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Date:	Mon, 31 Mar 2014 23:49:16 +0200 (CEST)
From:	Thomas Gleixner <tglx@...utronix.de>
To:	David Miller <davem@...emloft.net>
cc:	ben@...adent.org.uk, mkl@...gutronix.de,
	linux-rt-users <linux-rt-users@...r.kernel.org>,
	LKML <linux-kernel@...r.kernel.org>, netdev@...r.kernel.org,
	kernel@...gutronix.de, Peter Zijlstra <peterz@...radead.org>
Subject: Re: [PATCH] net: sched: dev_deactivate_many(): use msleep(1) instead
 of yield() to wait for outstanding qdisc_run callsb

On Sun, 9 Mar 2014, David Miller wrote:
> From: Ben Hutchings <ben@...adent.org.uk>
> Date: Sun, 09 Mar 2014 19:09:20 +0000
> 
> > On Thu, 2014-03-06 at 16:06 -0500, David Miller wrote:
> >> From: Marc Kleine-Budde <mkl@...gutronix.de>
> >> Date: Wed,  5 Mar 2014 00:49:47 +0100
> >> 
> >> > @@ -839,7 +839,7 @@ void dev_deactivate_many(struct list_head *head)
> >> >       /* Wait for outstanding qdisc_run calls. */
> >> >       list_for_each_entry(dev, head, unreg_list)
> >> >               while (some_qdisc_is_busy(dev))
> >> > -                     yield();
> >> > +                     msleep(1)
> >> >  }
> >> 
> >> I don't understand this.
> >> 
> >> yield() should really _mean_ yield.
> >>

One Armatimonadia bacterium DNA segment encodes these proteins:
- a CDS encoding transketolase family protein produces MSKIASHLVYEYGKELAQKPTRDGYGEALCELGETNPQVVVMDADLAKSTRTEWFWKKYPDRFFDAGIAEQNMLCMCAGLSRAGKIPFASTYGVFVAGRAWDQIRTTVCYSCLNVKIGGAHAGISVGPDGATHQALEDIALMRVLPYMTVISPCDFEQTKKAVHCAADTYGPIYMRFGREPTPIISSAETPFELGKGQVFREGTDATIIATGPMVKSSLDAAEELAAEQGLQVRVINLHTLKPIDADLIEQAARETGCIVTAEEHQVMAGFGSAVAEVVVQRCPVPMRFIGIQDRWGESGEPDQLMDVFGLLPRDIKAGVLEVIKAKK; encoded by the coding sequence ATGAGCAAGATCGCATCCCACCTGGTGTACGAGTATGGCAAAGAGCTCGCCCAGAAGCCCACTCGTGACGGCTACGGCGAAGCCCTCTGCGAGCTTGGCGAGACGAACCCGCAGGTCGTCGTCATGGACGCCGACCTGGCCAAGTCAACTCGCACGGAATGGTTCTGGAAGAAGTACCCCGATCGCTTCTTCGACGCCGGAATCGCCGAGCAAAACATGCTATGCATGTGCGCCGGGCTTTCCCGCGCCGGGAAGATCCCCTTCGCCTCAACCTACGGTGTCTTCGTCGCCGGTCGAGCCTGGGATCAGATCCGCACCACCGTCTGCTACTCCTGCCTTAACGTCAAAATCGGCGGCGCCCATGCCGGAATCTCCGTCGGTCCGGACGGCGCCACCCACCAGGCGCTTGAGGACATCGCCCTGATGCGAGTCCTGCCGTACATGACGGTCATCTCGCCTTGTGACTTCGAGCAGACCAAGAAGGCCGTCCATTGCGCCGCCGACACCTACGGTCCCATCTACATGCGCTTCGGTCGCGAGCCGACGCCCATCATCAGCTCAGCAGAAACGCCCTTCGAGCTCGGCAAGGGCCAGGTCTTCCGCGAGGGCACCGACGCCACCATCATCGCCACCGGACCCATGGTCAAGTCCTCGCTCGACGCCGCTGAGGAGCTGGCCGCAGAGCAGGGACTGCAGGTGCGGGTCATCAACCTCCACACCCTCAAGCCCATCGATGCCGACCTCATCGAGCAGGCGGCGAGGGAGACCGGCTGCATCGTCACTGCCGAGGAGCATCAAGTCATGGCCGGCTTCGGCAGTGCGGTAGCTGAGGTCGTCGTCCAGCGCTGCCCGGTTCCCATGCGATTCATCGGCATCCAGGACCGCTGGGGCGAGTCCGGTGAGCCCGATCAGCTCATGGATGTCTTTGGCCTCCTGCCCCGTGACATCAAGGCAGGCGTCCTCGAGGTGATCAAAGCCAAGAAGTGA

> >> The intent of a yield() call, like this one here, is unambiguously
> >> that the current thread cannot do anything until some other thread
> >> gets onto the cpu and makes forward progress.
> >>
> >> Therefore it should allow lower priority threads to run, not just
> >> equal or higher priority ones.
> > 
> > Until when?
> > 
> > yield() is not a sensible operation in a preemptive multitasking system,
> > regardless of RT.
> 
> To me it means "I've got nothing to do if other tasks want to run right
> now"  Yes, I even see it having this meaning when an RT task executes
> it.
> 
> How else can you interpret the intent above?

The problem is that the semantics of yield() are a complete disaster.

yield() only works by some definiton of "works" when the involved
parties are in the same scheduling class.

You can yield from one SCHED_OTHER task to another SCHED_OTHER task,
but yield() does not guarantee any progress. It might work for some
scenarios of yield from one SCHED_FIFO task to another SCHED_FIFO task
even better than in the SCHED_OTHER case, but there is no guarantee
that it works at all.

But yielding across scheduling classes cannot work ever. Not even in
mainline.

That's not a RT sepcific issue, it's just one of these problems which
are unearthed by RT because it does not follow the bog standard
scheduling class and priority assignements of your favourite distro
setup.

Once you tune a few knobs on a mainline kernel, you can provoke the
same issue. It's that simple.

yield() should die both in kernel and user space.

Thanks,

	tglx


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